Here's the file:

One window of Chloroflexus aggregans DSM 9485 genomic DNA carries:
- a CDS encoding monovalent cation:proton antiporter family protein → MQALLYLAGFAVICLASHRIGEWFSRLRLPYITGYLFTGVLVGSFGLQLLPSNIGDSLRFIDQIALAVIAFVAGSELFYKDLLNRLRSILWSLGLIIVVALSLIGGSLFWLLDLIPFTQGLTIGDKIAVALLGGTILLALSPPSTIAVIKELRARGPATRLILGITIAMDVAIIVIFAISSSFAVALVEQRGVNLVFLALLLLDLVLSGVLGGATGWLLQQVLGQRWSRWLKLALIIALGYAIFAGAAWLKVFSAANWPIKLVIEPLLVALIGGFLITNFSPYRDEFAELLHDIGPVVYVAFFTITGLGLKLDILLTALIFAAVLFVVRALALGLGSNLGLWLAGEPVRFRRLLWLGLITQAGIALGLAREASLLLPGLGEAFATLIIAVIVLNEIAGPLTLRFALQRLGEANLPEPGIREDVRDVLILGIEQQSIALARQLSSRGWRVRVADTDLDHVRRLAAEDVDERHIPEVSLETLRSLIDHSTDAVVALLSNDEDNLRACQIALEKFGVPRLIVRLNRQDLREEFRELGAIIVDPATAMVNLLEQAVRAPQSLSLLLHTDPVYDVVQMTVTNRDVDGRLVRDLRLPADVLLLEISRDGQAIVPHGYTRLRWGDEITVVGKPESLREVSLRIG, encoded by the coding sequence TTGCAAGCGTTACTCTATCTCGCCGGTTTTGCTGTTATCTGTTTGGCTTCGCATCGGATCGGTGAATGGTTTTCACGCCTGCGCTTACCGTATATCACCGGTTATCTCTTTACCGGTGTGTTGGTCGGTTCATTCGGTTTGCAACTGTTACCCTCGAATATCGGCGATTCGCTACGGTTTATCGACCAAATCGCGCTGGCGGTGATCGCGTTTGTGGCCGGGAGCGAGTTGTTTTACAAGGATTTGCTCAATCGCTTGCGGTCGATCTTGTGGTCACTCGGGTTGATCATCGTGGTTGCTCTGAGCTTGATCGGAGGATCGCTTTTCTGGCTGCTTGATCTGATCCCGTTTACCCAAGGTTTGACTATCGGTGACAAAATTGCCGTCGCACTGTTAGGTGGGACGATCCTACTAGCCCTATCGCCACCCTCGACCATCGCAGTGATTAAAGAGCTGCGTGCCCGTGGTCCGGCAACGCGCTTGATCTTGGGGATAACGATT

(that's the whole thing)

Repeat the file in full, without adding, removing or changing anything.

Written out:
One window of Chloroflexus aggregans DSM 9485 genomic DNA carries:
- a CDS encoding monovalent cation:proton antiporter family protein → MQALLYLAGFAVICLASHRIGEWFSRLRLPYITGYLFTGVLVGSFGLQLLPSNIGDSLRFIDQIALAVIAFVAGSELFYKDLLNRLRSILWSLGLIIVVALSLIGGSLFWLLDLIPFTQGLTIGDKIAVALLGGTILLALSPPSTIAVIKELRARGPATRLILGITIAMDVAIIVIFAISSSFAVALVEQRGVNLVFLALLLLDLVLSGVLGGATGWLLQQVLGQRWSRWLKLALIIALGYAIFAGAAWLKVFSAANWPIKLVIEPLLVALIGGFLITNFSPYRDEFAELLHDIGPVVYVAFFTITGLGLKLDILLTALIFAAVLFVVRALALGLGSNLGLWLAGEPVRFRRLLWLGLITQAGIALGLAREASLLLPGLGEAFATLIIAVIVLNEIAGPLTLRFALQRLGEANLPEPGIREDVRDVLILGIEQQSIALARQLSSRGWRVRVADTDLDHVRRLAAEDVDERHIPEVSLETLRSLIDHSTDAVVALLSNDEDNLRACQIALEKFGVPRLIVRLNRQDLREEFRELGAIIVDPATAMVNLLEQAVRAPQSLSLLLHTDPVYDVVQMTVTNRDVDGRLVRDLRLPADVLLLEISRDGQAIVPHGYTRLRWGDEITVVGKPESLREVSLRIG, encoded by the coding sequence TTGCAAGCGTTACTCTATCTCGCCGGTTTTGCTGTTATCTGTTTGGCTTCGCATCGGATCGGTGAATGGTTTTCACGCCTGCGCTTACCGTATATCACCGGTTATCTCTTTACCGGTGTGTTGGTCGGTTCATTCGGTTTGCAACTGTTACCCTCGAATATCGGCGATTCGCTACGGTTTATCGACCAAATCGCGCTGGCGGTGATCGCGTTTGTGGCCGGGAGCGAGTTGTTTTACAAGGATTTGCTCAATCGCTTGCGGTCGATCTTGTGGTCACTCGGGTTGATCATCGTGGTTGCTCTGAGCTTGATCGGAGGATCGCTTTTCTGGCTGCTTGATCTGATCCCGTTTACCCAAGGTTTGACTATCGGTGACAAAATTGCCGTCGCACTGTTAGGTGGGACGATCCTACTAGCCCTATCGCCACCCTCGACCATCGCAGTGATTAAAGAGCTGCGTGCCCGTGGTCCGGCAACGCGCTTGATCTTGGGGATAACGATT